Greatness is a trait that may be simple to define on paper but is often difficult to spot on the street.
That’s according to Tim Sackett, who delivered the opening keynote Wednesday morning to a full ballroom at the Recruiting Trends and Talent Tech event at the Palm Beach Convention Center in West Palm Beach, Fla.
In a presentation titled “The DNA of Great Recruiting Pros: Transforming Yourself and your TA Shop to World-Class Levels,” Sackett began by projecting well-known action shots of Muhammed Ali and Michael Jordan on the ballroom’s screens, followed by a photo of a seemingly unremarkable man crouching over some menial task in a parking lot. The latter photo’s subject? Art world darling and street artist Banksy, whose graffiti-style pieces often sell for millions.
“He’s considered great,” said Sackett, “but how many of us consider graffiti artists to be great?”
From there, Sackett, a popular speaker, blogger and president of HRU Technical Services, laid out the traits that are attributable to great recruiting professionals, including strong presentation and marketing skills, the ability to speak truth to power when necessary, and possessing personal political savviness.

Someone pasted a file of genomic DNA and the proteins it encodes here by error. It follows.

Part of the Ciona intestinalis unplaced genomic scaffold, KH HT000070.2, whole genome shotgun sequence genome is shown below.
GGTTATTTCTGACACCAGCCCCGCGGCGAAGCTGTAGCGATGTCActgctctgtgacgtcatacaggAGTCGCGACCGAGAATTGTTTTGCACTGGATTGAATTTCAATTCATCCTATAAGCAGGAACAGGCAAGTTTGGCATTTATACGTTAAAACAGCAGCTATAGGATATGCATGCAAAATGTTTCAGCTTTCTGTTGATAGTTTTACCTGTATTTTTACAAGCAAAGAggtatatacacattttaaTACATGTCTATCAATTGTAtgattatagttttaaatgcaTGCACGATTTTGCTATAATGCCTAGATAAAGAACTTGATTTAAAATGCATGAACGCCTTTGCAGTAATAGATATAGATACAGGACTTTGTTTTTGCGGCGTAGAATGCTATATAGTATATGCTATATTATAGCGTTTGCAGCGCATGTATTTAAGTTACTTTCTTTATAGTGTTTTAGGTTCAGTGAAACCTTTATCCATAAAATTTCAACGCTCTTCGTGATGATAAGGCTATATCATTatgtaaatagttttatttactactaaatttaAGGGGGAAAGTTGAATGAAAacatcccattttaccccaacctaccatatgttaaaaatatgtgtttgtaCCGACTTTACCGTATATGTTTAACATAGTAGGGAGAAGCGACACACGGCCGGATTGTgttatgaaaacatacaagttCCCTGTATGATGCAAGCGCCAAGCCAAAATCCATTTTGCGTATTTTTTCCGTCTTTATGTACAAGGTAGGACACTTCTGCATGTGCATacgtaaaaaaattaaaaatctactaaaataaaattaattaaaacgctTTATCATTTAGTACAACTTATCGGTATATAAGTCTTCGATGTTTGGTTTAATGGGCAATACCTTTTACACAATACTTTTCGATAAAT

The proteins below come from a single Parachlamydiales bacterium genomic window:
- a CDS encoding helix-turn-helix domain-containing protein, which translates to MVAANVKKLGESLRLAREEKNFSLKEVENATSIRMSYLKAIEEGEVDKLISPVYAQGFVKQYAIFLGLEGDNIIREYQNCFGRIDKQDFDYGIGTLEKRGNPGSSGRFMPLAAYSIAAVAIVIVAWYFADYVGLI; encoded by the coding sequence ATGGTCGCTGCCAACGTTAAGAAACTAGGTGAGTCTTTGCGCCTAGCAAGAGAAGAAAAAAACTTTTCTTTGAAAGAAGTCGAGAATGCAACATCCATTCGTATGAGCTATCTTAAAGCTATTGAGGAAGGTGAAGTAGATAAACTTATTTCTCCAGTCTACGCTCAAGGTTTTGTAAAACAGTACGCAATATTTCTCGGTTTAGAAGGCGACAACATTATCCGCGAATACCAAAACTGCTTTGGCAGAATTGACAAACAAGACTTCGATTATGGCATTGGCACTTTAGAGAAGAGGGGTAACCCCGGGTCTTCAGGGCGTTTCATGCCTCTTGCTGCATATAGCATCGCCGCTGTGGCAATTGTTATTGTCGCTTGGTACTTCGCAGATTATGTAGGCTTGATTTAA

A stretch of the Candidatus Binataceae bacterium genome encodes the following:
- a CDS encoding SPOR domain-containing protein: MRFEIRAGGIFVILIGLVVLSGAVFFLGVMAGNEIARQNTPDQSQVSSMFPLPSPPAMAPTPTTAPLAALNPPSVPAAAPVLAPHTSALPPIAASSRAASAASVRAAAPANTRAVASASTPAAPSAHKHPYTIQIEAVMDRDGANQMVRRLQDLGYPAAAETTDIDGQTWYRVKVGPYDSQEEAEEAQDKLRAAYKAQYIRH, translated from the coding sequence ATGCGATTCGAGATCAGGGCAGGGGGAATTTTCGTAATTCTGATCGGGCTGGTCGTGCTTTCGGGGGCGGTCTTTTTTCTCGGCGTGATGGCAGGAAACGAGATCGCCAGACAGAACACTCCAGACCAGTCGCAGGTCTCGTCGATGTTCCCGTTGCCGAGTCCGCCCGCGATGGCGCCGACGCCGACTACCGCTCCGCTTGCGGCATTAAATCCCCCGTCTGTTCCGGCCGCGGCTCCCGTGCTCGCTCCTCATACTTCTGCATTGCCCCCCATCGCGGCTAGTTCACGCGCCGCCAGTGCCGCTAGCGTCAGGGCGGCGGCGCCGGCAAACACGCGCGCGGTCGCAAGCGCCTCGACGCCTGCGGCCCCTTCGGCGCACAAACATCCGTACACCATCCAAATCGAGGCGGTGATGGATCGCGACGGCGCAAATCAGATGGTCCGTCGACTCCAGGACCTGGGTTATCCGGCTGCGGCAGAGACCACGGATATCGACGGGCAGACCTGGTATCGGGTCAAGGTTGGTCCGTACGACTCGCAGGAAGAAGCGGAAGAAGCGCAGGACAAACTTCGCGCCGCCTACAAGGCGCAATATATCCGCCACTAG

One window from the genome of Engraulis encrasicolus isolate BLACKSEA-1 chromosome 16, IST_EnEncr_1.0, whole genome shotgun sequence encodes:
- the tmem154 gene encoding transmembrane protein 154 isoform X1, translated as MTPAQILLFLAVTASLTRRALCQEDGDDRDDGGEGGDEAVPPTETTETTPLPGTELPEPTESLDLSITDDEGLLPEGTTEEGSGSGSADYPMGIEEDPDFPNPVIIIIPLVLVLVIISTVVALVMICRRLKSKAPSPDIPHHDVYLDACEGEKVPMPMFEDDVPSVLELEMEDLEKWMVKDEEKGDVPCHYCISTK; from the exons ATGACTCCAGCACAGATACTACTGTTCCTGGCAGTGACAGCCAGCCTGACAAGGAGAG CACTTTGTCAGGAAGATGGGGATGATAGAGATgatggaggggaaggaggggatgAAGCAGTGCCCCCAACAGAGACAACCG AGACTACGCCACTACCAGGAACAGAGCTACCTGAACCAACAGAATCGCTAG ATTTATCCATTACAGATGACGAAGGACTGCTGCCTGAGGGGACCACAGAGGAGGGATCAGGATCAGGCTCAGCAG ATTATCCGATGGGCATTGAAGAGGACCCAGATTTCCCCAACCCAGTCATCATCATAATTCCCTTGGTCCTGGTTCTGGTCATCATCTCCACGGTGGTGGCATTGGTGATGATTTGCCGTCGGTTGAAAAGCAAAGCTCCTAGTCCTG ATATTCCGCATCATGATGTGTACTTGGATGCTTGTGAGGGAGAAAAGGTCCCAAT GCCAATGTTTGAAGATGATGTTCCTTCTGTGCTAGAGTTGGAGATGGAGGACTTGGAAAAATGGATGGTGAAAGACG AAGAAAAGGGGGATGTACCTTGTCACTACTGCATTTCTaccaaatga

“Are you a purist, a team player, a street fighter or a maneuverer?” he asked rhetorically. “If you work for a super-conservative organization and you’re a street fighter, there’s some misalignment there, and that is not going to work, because you’re going to pound your head against the wall and they’re going to hate your guts.”
Sackett also advised the audience to “constantly try new stuff” at work and to “do things that make us uncomfortable,” such as defending a work colleague when necessary. He acknowledged that it’s a difficult to do because of concerns for one’s own career, but “to be able to go out and stand up for someone else gives you so much courage, and people will look up to you for that.”
It’s also important to view “recruiting as sales,” Sackett said, sharing an anecdote he picked up while working with Quicken Loans’ Jim Livingston.
Once the head of mortgage banking sales for 16 years, Livingston recently changed titles to become the company’s talent-acquisition leader, a role he used to help “transform the organization” by incorporating some of the same sales techniques he used in his prior role. Among the changes at Quicken Loans — which is looking to double its headcount to 30,000 — was the installation of large flatscreen monitors that show the activity and performance on a minute-by-minute basis of the company’s approximately 100 recruiters.
Sackett said he now considers Livingston to be one of the top-five TA leaders in the country.
“[Livingston] didn’t know anything about talent acquisition when he started,” Sackett said. “All he knew was sales and how to drive them.”
Finally, Sackett said that a deep knowledge of a company’s talent pool is critical for greatness.
“Always keep that larger organizational picture in mind,” he said. “But don’t let anyone else be the expert at talent at your organization. Nobody should know the talent in your organization better than you do.”